Lucy Banda-Sichone (Zambia & Somerville 1978) was an influential Zambian human rights activist and today her life was honoured at Rhodes House through the unveiling of her portrait. This was a historic occasion since it is the first portrait of a female Rhodes Scholar to hang in Milner Hall, a key space in the building. The portrait was unveiled by two Zambian Rhodes Scholars from the Class of 2015, Karen Mumba and Kabeleka Kabeleka. They spoke passionately about the impact Ms Banda-Sichone had during her lifetime and the need for such life stories to be celebrated through visual representation.
The artist of the evocative and powerful portrait is Deirdre Saunder (Rhodesia & Somerville 1978), a contemporary of Ms Banda-Sichone and she spoke about trying to capture the essence of the 'Lucy she knew at Somerville' - an individual who was full of determination and passion. This project has also been supported by Charles Conn (Massachusetts & Balliol 1983), Warden of the Rhodes Trust, Ann Olivarius (Connecticut & Somerville 1978), Chair of McAllister Olivarius and Founder of the Rhodes Project and Tony Abrahams (Australia-at-Large & Balliol 1998), Chief Executive Officer of Ai-Media. Dr Olivarius had also been a contemporary of Ms Banda-Sichone whilst at Oxford, and she told moving anecdotes about her life, and commented on her honesty, self-sacrifice and ability to be a real advocate for change.
The Life of Lucy Banda-Sichone
In 1978 Ms Banda Sichone became the first female Rhodes Scholar from Zambia. Described as “a voice of conscience” and “a great daughter of the nation,” she was regarded as one of the bravest civil and human rights activists of her time. Notoriously outspoken, she made a name for herself by vigorously challenging and chastising government officials.Born Lucy Banda on 15 May 1954, Ms Banda-Sichone grew up in Kitwe, Zambia, then known as Northern Rhodesia. Over the course of her young life, African nationalist parties campaigned to secede from the federation under British rule, with Northern Rhodesia becoming the Republic of Zambia in 1964. Before completing the PPE at Oxford on the Rhodes Scholarship, she attended an all-girls secondary school and earned a BA in Law from the University of Zambia. When she came up at Oxford, she left behind her fiancé and daughter. During her second year of studies, she married her fiancé and had a second child before returning for her third and final year at Oxford. When Ms Banda-Sichone’s husband died tragically in a car crash shortly after she finished her exams, she returned to Zambia to find that local laws, following traditional norms, had allowed her husband’s relatives to seize her possessions, an experience that rallied her feminism and played a role in her decision to found the Zambia Civic Education Association (ZCEA).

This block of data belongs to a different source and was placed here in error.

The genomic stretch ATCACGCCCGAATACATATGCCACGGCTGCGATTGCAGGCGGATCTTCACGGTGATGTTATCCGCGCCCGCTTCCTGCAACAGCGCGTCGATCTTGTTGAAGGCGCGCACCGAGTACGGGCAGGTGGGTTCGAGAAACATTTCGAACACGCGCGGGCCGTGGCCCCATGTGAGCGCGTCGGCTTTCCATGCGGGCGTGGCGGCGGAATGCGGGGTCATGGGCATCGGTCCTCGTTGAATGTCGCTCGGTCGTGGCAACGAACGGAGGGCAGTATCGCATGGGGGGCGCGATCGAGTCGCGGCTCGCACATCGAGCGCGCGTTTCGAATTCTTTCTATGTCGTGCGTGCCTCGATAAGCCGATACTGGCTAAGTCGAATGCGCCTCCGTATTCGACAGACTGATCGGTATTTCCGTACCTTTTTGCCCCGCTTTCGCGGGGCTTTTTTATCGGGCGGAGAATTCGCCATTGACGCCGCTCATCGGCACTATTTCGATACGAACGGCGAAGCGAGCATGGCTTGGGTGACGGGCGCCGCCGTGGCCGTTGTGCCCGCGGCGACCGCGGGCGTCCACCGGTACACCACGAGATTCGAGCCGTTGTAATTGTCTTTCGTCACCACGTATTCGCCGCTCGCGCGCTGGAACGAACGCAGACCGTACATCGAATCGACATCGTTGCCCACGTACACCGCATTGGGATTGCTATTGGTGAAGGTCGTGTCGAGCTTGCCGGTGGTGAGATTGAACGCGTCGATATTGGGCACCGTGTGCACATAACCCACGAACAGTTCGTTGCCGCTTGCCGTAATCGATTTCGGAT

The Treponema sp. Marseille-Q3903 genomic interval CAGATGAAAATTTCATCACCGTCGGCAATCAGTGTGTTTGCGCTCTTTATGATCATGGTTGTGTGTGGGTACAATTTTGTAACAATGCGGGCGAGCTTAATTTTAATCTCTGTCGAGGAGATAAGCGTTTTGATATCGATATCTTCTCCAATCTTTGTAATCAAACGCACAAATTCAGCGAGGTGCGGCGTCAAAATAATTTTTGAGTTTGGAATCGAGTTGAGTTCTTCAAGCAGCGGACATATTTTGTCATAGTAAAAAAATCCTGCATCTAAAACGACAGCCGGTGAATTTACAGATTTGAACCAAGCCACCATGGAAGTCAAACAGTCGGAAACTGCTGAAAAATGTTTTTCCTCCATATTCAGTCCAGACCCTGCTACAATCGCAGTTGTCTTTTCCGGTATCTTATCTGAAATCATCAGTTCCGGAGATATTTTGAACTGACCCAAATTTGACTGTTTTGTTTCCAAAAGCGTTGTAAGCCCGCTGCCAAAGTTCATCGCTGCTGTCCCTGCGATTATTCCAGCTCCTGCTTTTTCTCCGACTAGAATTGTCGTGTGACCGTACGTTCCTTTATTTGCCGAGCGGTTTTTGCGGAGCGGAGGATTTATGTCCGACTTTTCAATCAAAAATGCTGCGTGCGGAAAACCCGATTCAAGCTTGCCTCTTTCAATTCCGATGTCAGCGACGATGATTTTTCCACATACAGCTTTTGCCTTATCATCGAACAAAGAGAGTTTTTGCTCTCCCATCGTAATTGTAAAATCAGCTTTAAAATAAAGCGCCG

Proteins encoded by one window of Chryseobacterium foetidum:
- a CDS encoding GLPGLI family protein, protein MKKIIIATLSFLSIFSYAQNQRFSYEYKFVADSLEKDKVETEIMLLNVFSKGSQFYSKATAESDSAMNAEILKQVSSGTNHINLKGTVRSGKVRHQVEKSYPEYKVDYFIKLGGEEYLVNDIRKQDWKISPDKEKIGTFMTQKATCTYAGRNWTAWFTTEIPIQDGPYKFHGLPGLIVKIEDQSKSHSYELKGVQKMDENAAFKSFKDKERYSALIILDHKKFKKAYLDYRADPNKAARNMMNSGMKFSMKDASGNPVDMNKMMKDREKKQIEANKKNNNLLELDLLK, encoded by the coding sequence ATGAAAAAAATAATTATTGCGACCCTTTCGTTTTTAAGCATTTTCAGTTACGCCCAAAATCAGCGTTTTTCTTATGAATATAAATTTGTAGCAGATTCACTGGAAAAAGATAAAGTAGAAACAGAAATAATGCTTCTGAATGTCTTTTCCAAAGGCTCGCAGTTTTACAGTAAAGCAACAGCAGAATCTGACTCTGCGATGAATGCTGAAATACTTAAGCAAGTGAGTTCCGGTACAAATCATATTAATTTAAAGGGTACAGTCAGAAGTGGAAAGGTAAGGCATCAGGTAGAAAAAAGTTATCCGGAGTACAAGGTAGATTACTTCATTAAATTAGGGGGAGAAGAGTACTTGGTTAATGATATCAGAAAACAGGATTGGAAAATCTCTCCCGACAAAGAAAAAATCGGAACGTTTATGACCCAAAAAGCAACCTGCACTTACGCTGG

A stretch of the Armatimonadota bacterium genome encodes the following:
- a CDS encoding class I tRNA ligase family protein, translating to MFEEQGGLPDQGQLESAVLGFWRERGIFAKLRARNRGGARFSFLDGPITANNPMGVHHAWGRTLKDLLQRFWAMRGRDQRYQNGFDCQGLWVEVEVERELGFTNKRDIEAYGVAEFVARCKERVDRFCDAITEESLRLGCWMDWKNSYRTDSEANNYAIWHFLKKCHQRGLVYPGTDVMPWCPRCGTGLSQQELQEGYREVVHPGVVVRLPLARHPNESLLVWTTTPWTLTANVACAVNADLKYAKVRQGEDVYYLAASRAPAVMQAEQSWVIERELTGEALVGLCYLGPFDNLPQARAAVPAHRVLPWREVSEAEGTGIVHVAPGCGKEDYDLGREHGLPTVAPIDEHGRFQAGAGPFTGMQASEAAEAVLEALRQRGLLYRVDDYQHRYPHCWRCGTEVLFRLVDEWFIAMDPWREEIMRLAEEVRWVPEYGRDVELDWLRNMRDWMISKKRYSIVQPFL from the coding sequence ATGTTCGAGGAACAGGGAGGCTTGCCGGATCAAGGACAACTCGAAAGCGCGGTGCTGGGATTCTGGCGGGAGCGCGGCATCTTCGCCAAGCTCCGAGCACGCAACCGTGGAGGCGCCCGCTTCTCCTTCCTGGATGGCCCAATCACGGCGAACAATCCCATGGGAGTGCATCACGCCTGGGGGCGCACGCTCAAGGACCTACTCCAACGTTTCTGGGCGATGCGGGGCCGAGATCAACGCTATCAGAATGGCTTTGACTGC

Before founding the ZCEA, Ms Banda-Sichone ran for a position with United National Independence Party (UNIP), then Zambia’s ruling party. During her time with UNIP, she was appointed to the Central Committee as Chairperson for the Women’s Affairs Sub-Committee and the UNIP’s Constitutional Review Commission, and she served as Secretary for Legal, Constitutional, and Parliamentary Affairs. Upon leaving government work, she wrote a column for The Post, the only paper that was not state-owned, in which she criticized the government she had previously served. After a suit against The Post was brought and won against her, she went into hiding where she continued to write. Because of her strong belief that any democracy needed “a strong opposition and a well-informed citizenry,” in 1993 she founded ZCEA, which provided civic education and legal aid. ZCEA ran workshops and public meetings in rural areas where one of the most discussed topics was the 1995 Land Act. She taught citizens’ rights under the Act, represented several displaced villagers who had been accused of squatting, and represented Zambians in court as pro bono clients. In Sichone’s view, Zambia’s criminal justice system was replete with abuses of human and constitutional rights. Lucy Banda-Sichone died on 23 August 1998 at the age of 44, she left behind four children and many foster children. Newspapers printed letters from people mourning her passing, and prominent Zambians described her death as a tragedy and terrible loss.
Sishuwa Sishuwa, a Zambian Rhodes Scholar from the class of 2010 who attended the event, hailed the impact of Sichone’s work on his life.
“Lucy was not an imposing figure, but she had an imposing mind. As a Zambian, I feel the gap left by Lucy Sichone to this day and her life is a challenge to my own. Few people know that Lucy is the one who inspired me to start a weekly column in the very newspaper that gave her the very platform on which she conducted her advocacy, The Post. As a continuation of the Lucy on Monday column, in which she chastised ruling authorities and held power to account, I requested the newspaper editors to grant me the opportunity to write mine every Tuesday, which they did. Credit is due to The Post for this because without the newspaper, few people would have known what Lucy was doing. Lucy's was a life lived well and in the service of others. It was as if she knew that her life would be short and that she had to do a lot in the few years she was given and make every time count. I regard Lucy’s work as my heritage”.